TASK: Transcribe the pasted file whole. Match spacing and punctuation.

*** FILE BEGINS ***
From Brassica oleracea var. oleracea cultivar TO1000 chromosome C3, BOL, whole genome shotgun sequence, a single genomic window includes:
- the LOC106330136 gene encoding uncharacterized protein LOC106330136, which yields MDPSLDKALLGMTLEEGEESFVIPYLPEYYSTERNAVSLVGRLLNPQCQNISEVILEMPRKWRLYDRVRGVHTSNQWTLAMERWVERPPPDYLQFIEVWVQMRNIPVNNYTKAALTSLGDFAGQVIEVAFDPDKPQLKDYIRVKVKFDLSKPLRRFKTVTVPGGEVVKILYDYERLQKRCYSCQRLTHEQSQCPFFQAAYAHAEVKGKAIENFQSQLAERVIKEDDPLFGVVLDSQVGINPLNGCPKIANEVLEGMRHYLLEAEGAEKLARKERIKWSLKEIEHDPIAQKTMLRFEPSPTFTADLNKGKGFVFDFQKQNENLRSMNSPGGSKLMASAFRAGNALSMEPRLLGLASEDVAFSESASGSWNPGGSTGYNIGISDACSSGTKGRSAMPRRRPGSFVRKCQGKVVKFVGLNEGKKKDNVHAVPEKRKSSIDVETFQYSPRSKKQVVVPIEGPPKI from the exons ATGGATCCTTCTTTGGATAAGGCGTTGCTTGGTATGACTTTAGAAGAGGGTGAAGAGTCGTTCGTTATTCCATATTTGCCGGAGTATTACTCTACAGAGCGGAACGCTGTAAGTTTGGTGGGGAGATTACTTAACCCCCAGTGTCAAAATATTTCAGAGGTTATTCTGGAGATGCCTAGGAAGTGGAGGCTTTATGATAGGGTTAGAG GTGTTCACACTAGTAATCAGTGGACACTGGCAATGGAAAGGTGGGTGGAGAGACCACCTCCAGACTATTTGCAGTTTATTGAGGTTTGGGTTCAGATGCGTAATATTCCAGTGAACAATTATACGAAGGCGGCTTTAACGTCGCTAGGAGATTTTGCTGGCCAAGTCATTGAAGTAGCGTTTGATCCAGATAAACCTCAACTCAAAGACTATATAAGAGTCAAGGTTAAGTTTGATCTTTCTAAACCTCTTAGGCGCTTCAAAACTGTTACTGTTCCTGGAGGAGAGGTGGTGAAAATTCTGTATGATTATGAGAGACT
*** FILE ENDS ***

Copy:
From Brassica oleracea var. oleracea cultivar TO1000 chromosome C3, BOL, whole genome shotgun sequence, a single genomic window includes:
- the LOC106330136 gene encoding uncharacterized protein LOC106330136, which yields MDPSLDKALLGMTLEEGEESFVIPYLPEYYSTERNAVSLVGRLLNPQCQNISEVILEMPRKWRLYDRVRGVHTSNQWTLAMERWVERPPPDYLQFIEVWVQMRNIPVNNYTKAALTSLGDFAGQVIEVAFDPDKPQLKDYIRVKVKFDLSKPLRRFKTVTVPGGEVVKILYDYERLQKRCYSCQRLTHEQSQCPFFQAAYAHAEVKGKAIENFQSQLAERVIKEDDPLFGVVLDSQVGINPLNGCPKIANEVLEGMRHYLLEAEGAEKLARKERIKWSLKEIEHDPIAQKTMLRFEPSPTFTADLNKGKGFVFDFQKQNENLRSMNSPGGSKLMASAFRAGNALSMEPRLLGLASEDVAFSESASGSWNPGGSTGYNIGISDACSSGTKGRSAMPRRRPGSFVRKCQGKVVKFVGLNEGKKKDNVHAVPEKRKSSIDVETFQYSPRSKKQVVVPIEGPPKI from the exons ATGGATCCTTCTTTGGATAAGGCGTTGCTTGGTATGACTTTAGAAGAGGGTGAAGAGTCGTTCGTTATTCCATATTTGCCGGAGTATTACTCTACAGAGCGGAACGCTGTAAGTTTGGTGGGGAGATTACTTAACCCCCAGTGTCAAAATATTTCAGAGGTTATTCTGGAGATGCCTAGGAAGTGGAGGCTTTATGATAGGGTTAGAG GTGTTCACACTAGTAATCAGTGGACACTGGCAATGGAAAGGTGGGTGGAGAGACCACCTCCAGACTATTTGCAGTTTATTGAGGTTTGGGTTCAGATGCGTAATATTCCAGTGAACAATTATACGAAGGCGGCTTTAACGTCGCTAGGAGATTTTGCTGGCCAAGTCATTGAAGTAGCGTTTGATCCAGATAAACCTCAACTCAAAGACTATATAAGAGTCAAGGTTAAGTTTGATCTTTCTAAACCTCTTAGGCGCTTCAAAACTGTTACTGTTCCTGGAGGAGAGGTGGTGAAAATTCTGTATGATTATGAGAGACT